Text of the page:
Now the race is on to find a place that’s in both Freesound and this QuickTime VR database for the complete immersive experience.
All this raises an interesting angle though. We sighted people get all impressed by the spinning globe on our screen, but what’s in it for the visually impaired? Not much, at the moment, but the same was the case for the internet circa 1995. Gradually, navigation techniques for the blind were developed for conventional websites, and there is no reason why spatial locations should be any harder to convert.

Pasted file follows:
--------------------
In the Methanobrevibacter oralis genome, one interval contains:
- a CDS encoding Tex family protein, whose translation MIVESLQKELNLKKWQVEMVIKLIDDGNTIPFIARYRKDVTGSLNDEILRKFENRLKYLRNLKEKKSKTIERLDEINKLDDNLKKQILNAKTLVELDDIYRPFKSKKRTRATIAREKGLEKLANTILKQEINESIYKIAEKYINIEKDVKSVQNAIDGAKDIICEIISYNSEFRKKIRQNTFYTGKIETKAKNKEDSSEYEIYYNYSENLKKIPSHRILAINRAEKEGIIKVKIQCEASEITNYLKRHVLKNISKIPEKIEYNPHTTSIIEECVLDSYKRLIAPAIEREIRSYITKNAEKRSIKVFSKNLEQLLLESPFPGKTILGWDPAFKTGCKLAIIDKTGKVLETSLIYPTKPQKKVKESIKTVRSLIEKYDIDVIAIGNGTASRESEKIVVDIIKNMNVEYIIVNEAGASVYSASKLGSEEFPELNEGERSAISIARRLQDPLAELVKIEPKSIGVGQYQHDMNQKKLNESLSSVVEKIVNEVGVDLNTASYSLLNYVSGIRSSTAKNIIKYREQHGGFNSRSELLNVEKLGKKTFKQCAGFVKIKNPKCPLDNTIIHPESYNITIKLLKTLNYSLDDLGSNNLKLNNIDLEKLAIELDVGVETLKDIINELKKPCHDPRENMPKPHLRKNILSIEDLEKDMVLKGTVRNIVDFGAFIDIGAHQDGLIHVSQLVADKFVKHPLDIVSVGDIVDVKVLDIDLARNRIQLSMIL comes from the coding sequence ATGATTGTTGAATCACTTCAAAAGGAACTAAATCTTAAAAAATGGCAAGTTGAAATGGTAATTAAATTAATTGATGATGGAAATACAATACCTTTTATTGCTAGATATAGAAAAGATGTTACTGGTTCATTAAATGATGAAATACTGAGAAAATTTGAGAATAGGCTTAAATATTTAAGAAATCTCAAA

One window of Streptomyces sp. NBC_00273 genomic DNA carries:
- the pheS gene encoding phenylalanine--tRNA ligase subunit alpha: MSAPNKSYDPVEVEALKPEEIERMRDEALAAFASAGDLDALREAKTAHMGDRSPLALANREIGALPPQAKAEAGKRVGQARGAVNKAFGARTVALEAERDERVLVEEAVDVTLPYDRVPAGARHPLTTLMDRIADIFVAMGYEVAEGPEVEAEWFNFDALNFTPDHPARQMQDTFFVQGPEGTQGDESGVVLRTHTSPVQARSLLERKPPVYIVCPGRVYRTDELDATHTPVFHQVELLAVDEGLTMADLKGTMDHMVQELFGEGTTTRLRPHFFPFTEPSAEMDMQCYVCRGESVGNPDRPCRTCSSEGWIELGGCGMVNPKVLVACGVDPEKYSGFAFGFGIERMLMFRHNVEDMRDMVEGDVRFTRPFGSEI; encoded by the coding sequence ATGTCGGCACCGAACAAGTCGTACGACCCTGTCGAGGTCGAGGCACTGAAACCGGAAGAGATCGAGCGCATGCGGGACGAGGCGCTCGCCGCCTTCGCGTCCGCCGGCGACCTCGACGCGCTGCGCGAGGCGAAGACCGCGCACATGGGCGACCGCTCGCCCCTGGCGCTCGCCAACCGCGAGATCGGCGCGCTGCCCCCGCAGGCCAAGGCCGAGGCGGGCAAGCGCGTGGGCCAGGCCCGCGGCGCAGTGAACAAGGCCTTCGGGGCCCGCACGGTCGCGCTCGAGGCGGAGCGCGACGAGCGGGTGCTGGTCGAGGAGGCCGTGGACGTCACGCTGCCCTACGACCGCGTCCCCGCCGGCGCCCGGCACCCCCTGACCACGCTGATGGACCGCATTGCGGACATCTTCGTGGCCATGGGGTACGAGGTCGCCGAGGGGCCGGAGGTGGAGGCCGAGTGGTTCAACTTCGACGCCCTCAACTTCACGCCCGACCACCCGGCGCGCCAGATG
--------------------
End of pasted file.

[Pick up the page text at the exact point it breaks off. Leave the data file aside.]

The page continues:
On the contrary, it might be much easier. If locations on Google Earth were to one day emit distinctive sounds from distinctive directions for a direction-aware headset, with loudness indicating distance, for example, and with position labels read out, Google Earth the browser is potentially a far more intuitive environment to navigate for information gathering than the old-skool website, because spatial awareness is something that is common to everyone — no sight needed.